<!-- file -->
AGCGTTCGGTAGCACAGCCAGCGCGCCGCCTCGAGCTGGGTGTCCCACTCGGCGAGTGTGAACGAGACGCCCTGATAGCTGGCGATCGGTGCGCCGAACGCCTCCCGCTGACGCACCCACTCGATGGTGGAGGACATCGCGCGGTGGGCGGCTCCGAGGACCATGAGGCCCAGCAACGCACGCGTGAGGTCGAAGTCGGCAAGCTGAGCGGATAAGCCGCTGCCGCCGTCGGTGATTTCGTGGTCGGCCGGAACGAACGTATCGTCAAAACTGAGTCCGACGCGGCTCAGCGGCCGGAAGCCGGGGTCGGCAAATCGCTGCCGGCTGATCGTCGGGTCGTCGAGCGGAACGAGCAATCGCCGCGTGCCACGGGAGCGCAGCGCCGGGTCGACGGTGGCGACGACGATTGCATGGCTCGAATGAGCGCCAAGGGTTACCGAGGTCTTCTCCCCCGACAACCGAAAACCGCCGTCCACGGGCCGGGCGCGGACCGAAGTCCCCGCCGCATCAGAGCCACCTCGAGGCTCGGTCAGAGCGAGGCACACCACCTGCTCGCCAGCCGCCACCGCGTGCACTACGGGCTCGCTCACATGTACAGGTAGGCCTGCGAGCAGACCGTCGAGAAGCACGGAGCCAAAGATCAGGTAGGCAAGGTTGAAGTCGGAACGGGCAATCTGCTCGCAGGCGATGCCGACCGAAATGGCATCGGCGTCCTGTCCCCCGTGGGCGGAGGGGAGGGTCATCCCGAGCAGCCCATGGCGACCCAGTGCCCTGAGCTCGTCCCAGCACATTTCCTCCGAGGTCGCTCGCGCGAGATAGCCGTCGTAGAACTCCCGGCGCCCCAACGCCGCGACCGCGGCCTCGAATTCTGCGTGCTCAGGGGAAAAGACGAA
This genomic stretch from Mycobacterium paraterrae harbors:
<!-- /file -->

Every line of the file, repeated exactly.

AGCGTTCGGTAGCACAGCCAGCGCGCCGCCTCGAGCTGGGTGTCCCACTCGGCGAGTGTGAACGAGACGCCCTGATAGCTGGCGATCGGTGCGCCGAACGCCTCCCGCTGACGCACCCACTCGATGGTGGAGGACATCGCGCGGTGGGCGGCTCCGAGGACCATGAGGCCCAGCAACGCACGCGTGAGGTCGAAGTCGGCAAGCTGAGCGGATAAGCCGCTGCCGCCGTCGGTGATTTCGTGGTCGGCCGGAACGAACGTATCGTCAAAACTGAGTCCGACGCGGCTCAGCGGCCGGAAGCCGGGGTCGGCAAATCGCTGCCGGCTGATCGTCGGGTCGTCGAGCGGAACGAGCAATCGCCGCGTGCCACGGGAGCGCAGCGCCGGGTCGACGGTGGCGACGACGATTGCATGGCTCGAATGAGCGCCAAGGGTTACCGAGGTCTTCTCCCCCGACAACCGAAAACCGCCGTCCACGGGCCGGGCGCGGACCGAAGTCCCCGCCGCATCAGAGCCACCTCGAGGCTCGGTCAGAGCGAGGCACACCACCTGCTCGCCAGCCGCCACCGCGTGCACTACGGGCTCGCTCACATGTACAGGTAGGCCTGCGAGCAGACCGTCGAGAAGCACGGAGCCAAAGATCAGGTAGGCAAGGTTGAAGTCGGAACGGGCAATCTGCTCGCAGGCGATGCCGACCGAAATGGCATCGGCGTCCTGTCCCCCGTGGGCGGAGGGGAGGGTCATCCCGAGCAGCCCATGGCGACCCAGTGCCCTGAGCTCGTCCCAGCACATTTCCTCCGAGGTCGCTCGCGCGAGATAGCCGTCGTAGAACTCCCGGCGCCCCAACGCCGCGACCGCGGCCTCGAATTCTGCGTGCTCAGGGGAAAAGACGAA
This genomic stretch from Mycobacterium paraterrae harbors: